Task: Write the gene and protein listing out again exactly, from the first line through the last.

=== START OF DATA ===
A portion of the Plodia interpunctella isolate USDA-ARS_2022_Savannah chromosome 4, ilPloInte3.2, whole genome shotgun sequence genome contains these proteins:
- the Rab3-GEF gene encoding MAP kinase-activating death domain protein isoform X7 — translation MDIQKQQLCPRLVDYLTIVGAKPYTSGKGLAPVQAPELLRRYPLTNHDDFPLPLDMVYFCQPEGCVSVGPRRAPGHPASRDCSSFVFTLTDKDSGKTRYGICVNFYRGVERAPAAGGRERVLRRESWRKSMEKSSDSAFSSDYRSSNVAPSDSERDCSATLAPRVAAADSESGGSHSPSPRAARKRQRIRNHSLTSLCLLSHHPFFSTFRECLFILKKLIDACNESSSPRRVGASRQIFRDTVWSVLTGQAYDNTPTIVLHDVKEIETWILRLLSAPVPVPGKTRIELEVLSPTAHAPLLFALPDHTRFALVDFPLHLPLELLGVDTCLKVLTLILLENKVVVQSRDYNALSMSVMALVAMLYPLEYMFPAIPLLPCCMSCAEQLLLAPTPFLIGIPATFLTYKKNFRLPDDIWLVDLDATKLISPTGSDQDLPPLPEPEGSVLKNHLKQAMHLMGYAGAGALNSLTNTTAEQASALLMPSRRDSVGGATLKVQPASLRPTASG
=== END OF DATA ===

A portion of the Plodia interpunctella isolate USDA-ARS_2022_Savannah chromosome 4, ilPloInte3.2, whole genome shotgun sequence genome contains these proteins:
- the Rab3-GEF gene encoding MAP kinase-activating death domain protein isoform X7 — translation MDIQKQQLCPRLVDYLTIVGAKPYTSGKGLAPVQAPELLRRYPLTNHDDFPLPLDMVYFCQPEGCVSVGPRRAPGHPASRDCSSFVFTLTDKDSGKTRYGICVNFYRGVERAPAAGGRERVLRRESWRKSMEKSSDSAFSSDYRSSNVAPSDSERDCSATLAPRVAAADSESGGSHSPSPRAARKRQRIRNHSLTSLCLLSHHPFFSTFRECLFILKKLIDACNESSSPRRVGASRQIFRDTVWSVLTGQAYDNTPTIVLHDVKEIETWILRLLSAPVPVPGKTRIELEVLSPTAHAPLLFALPDHTRFALVDFPLHLPLELLGVDTCLKVLTLILLENKVVVQSRDYNALSMSVMALVAMLYPLEYMFPAIPLLPCCMSCAEQLLLAPTPFLIGIPATFLTYKKNFRLPDDIWLVDLDATKLISPTGSDQDLPPLPEPEGSVLKNHLKQAMHLMGYAGAGALNSLTNTTAEQASALLMPSRRDSVGGATLKVQPASLRPTASG